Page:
Inspire

HRP incorporates the arts as a core pedagogical tool during our community events and public education programs because we believe the human rights movement will accomplish more with active, committed public involvement.  Artists possess the unique capacity to shift public consciousness.  When artists and activists collaborate, finding inventive solutions to complex problems, a future of better lives for all seems possible. Nurturing connections between them encourages participants to collectively imagine new possibilities for using the human rights framework to create a just society. Please scroll down for a sampling of the programs we have done with this in mind:

OPEN SEASON

Open Season is an event that combines art and creative conversation with nationally recognized experts about race and the culture of policing in America.  The inaugural session will be held on December 10, 2014—International Human Rights Day. The Human Rights Project at the Urban Justice Center, in partnership with Dancing While Black, is pleased to offer an opportunity for performance and visual artists to become a part of this immersive experience.

WANTED:  Imaginative, provocative visual and performance art on the topics of community, confinement, race and gender.  We encourage submissions that address these themes in a creative and expansive way.
 

ELIGIBILITY: Artists of color who are working in dance, performance, photography, multimedia installation, animation, illustration, painting or drawing. Performance work should be performance ready in a small or unconventional space, no longer than five minutes, require minimal setup and technical support.   For visual art submissions, please send up to ten images saved as a pdf portfolio labeled with your lastname_firstname.  We encourage submissions from artists who have personal experience with the criminal justice system, including people who are incarcerated or formerly incarcerated and their family members.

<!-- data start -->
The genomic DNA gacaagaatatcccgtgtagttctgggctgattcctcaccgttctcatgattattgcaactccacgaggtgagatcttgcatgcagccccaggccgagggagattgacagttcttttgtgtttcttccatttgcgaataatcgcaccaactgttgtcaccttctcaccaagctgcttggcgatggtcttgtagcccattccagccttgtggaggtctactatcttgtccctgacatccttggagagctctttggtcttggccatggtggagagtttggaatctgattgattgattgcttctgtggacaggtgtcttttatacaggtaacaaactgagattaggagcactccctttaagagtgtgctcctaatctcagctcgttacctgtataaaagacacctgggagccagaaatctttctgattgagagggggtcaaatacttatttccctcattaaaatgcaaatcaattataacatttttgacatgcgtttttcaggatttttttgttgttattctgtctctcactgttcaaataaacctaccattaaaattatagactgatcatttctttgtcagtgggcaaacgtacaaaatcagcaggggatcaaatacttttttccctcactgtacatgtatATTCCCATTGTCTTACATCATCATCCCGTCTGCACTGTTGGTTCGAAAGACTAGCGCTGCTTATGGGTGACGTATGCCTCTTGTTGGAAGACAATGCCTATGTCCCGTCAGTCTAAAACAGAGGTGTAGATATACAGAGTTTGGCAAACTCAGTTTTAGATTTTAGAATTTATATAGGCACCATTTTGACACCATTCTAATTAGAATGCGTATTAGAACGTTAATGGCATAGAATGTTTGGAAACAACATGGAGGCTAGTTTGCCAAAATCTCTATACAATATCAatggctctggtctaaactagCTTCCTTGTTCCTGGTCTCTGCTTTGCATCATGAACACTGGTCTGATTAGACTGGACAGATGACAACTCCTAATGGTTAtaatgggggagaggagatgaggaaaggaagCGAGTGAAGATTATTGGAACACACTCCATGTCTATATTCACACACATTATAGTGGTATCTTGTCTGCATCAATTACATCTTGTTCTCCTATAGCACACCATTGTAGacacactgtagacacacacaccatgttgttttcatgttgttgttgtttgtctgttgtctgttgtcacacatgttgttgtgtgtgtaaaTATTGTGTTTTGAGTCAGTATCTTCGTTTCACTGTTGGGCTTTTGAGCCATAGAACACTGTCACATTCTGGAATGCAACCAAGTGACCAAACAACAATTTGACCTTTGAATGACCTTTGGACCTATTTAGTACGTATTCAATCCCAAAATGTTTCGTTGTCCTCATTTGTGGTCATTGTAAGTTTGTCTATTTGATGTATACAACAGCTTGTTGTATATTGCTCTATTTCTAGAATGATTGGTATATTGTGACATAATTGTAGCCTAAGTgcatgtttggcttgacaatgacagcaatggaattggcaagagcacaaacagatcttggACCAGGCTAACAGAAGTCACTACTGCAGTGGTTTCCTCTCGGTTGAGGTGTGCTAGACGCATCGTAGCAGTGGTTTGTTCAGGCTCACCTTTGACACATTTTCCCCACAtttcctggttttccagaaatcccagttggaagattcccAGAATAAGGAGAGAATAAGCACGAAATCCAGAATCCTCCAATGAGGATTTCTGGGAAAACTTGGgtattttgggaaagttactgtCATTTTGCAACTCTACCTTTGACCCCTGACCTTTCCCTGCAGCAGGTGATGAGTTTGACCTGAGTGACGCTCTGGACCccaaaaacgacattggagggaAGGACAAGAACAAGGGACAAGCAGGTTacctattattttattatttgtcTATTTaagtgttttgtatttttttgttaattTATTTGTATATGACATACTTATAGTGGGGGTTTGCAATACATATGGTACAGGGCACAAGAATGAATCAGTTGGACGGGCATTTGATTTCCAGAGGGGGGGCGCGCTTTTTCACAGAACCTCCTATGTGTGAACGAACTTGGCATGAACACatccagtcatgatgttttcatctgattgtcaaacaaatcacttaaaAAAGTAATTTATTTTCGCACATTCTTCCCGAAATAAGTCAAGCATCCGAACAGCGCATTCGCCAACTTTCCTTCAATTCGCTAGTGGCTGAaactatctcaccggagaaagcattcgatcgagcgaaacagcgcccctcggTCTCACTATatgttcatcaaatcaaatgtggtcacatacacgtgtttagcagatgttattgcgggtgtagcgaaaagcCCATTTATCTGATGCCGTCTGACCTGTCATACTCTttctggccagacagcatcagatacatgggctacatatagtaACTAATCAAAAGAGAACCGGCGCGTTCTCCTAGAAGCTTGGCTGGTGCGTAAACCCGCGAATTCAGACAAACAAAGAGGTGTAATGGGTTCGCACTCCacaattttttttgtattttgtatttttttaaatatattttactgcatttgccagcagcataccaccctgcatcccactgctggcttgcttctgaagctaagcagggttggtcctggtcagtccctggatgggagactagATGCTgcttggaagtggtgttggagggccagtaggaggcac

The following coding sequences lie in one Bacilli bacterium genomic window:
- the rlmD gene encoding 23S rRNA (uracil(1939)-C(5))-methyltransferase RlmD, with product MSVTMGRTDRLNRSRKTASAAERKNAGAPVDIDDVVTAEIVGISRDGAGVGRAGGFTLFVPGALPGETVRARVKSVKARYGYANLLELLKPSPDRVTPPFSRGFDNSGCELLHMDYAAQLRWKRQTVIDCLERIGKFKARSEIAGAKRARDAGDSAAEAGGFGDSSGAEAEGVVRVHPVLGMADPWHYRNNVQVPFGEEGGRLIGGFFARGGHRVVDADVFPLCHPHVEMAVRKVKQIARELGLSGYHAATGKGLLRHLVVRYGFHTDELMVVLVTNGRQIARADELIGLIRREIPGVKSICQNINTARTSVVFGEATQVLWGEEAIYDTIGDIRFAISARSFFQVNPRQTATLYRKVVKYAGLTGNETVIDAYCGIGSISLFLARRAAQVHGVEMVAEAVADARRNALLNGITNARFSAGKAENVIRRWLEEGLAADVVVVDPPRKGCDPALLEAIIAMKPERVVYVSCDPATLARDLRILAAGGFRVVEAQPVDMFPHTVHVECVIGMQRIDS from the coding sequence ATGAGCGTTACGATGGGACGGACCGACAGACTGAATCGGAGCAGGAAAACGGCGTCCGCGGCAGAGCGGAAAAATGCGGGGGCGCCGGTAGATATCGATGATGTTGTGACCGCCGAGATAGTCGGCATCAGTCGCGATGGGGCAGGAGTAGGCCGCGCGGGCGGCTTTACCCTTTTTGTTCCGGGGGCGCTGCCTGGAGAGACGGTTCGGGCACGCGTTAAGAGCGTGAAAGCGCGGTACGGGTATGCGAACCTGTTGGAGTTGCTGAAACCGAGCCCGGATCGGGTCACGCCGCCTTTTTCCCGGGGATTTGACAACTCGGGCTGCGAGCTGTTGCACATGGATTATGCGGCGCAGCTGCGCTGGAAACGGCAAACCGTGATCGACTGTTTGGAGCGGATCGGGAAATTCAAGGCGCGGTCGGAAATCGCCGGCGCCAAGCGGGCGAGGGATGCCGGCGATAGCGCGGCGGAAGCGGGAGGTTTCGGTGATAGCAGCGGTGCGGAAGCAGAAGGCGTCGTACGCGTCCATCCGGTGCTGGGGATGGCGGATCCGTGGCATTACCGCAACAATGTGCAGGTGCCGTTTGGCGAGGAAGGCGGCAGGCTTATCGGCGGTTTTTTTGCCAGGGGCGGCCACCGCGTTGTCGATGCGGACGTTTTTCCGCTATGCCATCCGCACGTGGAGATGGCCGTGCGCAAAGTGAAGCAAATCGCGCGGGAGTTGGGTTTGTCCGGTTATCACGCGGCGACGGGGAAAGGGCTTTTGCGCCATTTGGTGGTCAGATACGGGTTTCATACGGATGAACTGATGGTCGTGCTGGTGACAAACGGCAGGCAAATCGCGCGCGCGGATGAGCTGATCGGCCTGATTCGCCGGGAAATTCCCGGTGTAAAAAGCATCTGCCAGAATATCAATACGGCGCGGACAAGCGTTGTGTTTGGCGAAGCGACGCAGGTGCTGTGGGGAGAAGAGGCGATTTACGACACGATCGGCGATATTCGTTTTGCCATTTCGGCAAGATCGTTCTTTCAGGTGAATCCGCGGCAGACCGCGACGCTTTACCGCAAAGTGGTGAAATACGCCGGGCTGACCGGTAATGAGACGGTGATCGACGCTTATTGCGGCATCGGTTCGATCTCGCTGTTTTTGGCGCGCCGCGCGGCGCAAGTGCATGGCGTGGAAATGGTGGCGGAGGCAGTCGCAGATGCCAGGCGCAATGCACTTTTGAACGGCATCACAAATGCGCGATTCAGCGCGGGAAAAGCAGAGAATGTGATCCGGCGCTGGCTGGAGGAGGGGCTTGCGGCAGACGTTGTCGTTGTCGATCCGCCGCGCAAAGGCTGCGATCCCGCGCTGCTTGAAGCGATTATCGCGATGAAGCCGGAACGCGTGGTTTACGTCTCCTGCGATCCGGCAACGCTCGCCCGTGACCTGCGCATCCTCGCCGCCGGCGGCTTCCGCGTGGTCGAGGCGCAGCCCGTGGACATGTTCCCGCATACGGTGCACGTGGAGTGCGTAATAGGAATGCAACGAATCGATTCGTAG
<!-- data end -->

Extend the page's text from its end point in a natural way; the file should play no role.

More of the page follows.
SUBMISSION: Please prepare a PDF portfolio of no more than 10 images and/or a link to a 5 minute performance you would like us to consider. Include

a 150 word description of the work and why it should be included in Open Season;

a resume and 150 word bio;

Performance Artists: A list of technical requirements;

Visual Artists: List of images by number that includes artist name, name of work, medium, dimensions, and date.

Complete submissions should be sent to (OpenSeasonSubmission@gmail.com) no later than 11:59p.m. on November 12, 2014.

The Human Rights Project is grateful for the support of our event co-sponsors Angela’s Pulse and the NYU Prison Education Program.

HRP regularly co-sponsors “Dancing While Black”evenings of dance and dialogue with the Urban Bush Women and Angela’s Pulse at the Bronx Academy of Arts and Dance. The standing room only events present wonderful opportunities to showcase the fusion of arts and human rights that are part of the new direction of our organization. HRP facilitates pre-performance panel discussions that contextualize the work of the women of color dancers and choreographers in a human rights frame. The events have previously been held in May 2012 and May 2014.